Covid-19 may affect insulin levels and cause diabetes: study

In a recent study, researchers found that coronavirus can lead to metabolic problems and sometimes even diabetes because it affects insulin signalling.

The new coronavirus is transmitted by inhaling infected droplets in the air, which first affect the lungs.

But researchers have found that its harmful effects extend beyond the lungs. In a groundbreaking study, a team in Japan says they’ve singled out a crucial gene that mediates the effects of SARS-CoV-2 infection on the blood sugar mechanism.

Scientists from the University of Osaka published a study in the June issue of the magazine Metabolismstating that “Covid-19 can cause multiple organ damage as well as metabolic abnormalities such as hyperglycemia, insulin resistance and the onset of diabetes” by interfering with insulin signalling.

The scientists note that their aim was to “explore whether SARS-CoV-2 infection impairs the insulin/IGF signaling pathway in the host cell/tissue, and if so, its possible mechanism and association with COVID-19 pathology.” .”

They point out that “SARS-CoV-2 doesn’t just infect the respiratory tract” [tract] but also other organs and cells, including liver, adipose tissue [body fat]and pancreas.”

“Multiple organ failure contributes critically to the severity and mortality of Covid-19, but the molecular mechanisms have not been fully explained,” she added.

“The insulin/IGF [insulin-like growth factor] signaling pathway is a key pathway in the regulation of energy metabolism and cell survival,” said Jihoon Shin, lead author of the study. “Therefore, we suspected that SARS-CoV-2 influences this signaling pathway to cause problems with blood sugar regulation.”

To test their hypothesis that coronavirus affects the insulin signaling pathway, the researchers reviewed gene expression data sets from patients, as well as in vivo (live animal) and in vitro (lab culture) models, infected with SARS-CoV-2. They mainly looked for genes that were noticeably over- or under-expressed compared to uninfected patients, animals or cells.

“The results were striking,” said Iichiro Shimomura, lead author of the study. “Infection with SARS-CoV-2 affected the expression of insulin/IGF signaling pathway components in the lung, liver, adipose tissue and pancreatic cells. In addition, these changes were partially attributed to activation of interferon regulatory factor 1 (IRF1).”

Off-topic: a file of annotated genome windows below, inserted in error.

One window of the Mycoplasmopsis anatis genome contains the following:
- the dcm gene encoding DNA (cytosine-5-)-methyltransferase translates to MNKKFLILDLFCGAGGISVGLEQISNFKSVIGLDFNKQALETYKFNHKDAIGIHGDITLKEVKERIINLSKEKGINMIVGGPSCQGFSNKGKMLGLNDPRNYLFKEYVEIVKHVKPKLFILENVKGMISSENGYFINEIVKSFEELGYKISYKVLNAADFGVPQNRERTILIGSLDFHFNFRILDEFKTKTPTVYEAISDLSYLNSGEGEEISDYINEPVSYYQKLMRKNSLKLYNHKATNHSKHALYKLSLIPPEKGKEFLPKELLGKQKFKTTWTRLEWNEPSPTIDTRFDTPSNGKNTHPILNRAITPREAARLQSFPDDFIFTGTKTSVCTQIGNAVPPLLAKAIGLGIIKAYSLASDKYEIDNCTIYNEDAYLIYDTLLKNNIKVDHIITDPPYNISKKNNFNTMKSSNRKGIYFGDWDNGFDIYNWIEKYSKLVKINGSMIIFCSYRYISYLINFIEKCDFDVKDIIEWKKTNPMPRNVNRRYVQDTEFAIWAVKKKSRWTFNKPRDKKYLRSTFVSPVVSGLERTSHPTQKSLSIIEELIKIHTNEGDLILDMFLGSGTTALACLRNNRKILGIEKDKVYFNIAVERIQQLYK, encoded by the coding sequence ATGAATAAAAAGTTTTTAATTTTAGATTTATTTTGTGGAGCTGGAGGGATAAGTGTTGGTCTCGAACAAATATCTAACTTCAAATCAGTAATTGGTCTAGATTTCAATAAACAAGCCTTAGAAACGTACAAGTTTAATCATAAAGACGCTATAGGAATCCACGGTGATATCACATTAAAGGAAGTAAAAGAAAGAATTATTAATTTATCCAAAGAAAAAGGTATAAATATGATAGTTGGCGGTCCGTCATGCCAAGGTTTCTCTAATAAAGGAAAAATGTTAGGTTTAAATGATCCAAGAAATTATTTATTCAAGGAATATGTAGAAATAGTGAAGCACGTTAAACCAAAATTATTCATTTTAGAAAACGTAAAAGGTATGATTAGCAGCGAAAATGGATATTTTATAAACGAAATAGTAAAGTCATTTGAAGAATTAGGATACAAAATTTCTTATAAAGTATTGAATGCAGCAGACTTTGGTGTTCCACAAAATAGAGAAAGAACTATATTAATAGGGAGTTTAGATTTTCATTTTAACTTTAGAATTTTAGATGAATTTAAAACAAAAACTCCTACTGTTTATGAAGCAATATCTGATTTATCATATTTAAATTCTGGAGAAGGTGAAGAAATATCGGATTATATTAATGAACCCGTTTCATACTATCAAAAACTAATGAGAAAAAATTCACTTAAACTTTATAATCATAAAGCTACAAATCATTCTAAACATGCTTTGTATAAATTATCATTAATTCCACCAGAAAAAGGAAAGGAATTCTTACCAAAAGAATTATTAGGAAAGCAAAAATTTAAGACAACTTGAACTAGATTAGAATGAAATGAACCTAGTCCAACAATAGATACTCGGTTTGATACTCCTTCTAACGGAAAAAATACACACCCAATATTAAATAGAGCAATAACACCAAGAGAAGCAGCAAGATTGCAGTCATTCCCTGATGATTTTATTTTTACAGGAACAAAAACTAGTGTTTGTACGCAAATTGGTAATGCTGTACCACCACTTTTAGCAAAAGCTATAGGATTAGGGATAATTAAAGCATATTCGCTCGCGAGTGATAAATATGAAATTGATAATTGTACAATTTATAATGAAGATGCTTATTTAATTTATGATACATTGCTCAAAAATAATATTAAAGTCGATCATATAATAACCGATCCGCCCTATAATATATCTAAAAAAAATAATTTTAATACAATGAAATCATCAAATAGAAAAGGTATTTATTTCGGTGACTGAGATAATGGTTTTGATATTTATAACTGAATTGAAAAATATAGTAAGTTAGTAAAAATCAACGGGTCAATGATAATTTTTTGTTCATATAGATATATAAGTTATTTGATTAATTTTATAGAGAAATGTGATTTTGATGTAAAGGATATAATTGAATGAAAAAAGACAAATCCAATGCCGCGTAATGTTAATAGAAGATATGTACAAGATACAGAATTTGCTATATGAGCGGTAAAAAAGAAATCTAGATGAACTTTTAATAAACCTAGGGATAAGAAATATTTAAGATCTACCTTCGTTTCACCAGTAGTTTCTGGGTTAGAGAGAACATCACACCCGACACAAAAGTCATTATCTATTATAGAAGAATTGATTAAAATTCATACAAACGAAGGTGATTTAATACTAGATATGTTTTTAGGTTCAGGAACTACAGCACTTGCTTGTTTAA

The authors explained that “The high expression of IRF1 in Covid-19 patients of older age, male gender, obesity and diabetes may exacerbate the impairment of the insulin/IGF signaling pathway, potentially contributing to severe tissue damage and metabolic abnormalities. , leading to critical outcomes in Covid-19.”

“Higher basal IRF1 expression due to pathological (older age, male gender, obesity and diabetes) and/or genetic (IRF1 intron variant rs17622656-A) reasons in respiratory, metabolic and/or endocrine organs may contribute to synergistic upregulation of IRF1 in response to SARS-CoV-2 infection, which may make people more vulnerable to COVID-19,” the authors continued.

Because IRF1 is elevated in elderly patients, men, obese individuals and patients with diabetes, it makes them more vulnerable to Covid-19 infection. In addition, critical coronavirus patients had higher IRF1 expression and lower insulin/IGF signaling pathway genes in their blood compared to non-critical patients.

“In the present study, we demonstrated that hormonal interventions … inhibited IRF1 gene expression and enhanced that of the insulin/IGF signaling pathway.”

“Our findings suggest that SARS-CoV-2 infection impairs insulin/IGF signaling by increasing IRF1 expression, thereby disrupting blood sugar metabolism. Reducing IRF1 expression through treatment with factors such as dihydrotestosterone and dexamethasone may help reduce the effects of COVID-19,” Shin says.

The authors hope that this study “will be useful for a better understanding of Covid-19 pathology and for identifying therapeutic approaches.”

Covid-19 can negatively affect multiple organ systems. “Treatment strategies that could alleviate the effect of the disease on blood sugar metabolism could be vital,” notes a press release.

Some of the serious consequences of the coronavirus could be avoided in vulnerable patients through the identification of individuals from elevated risk groups and intervention to reduce IRF1 activation.

Source: TRTWorld and agencies

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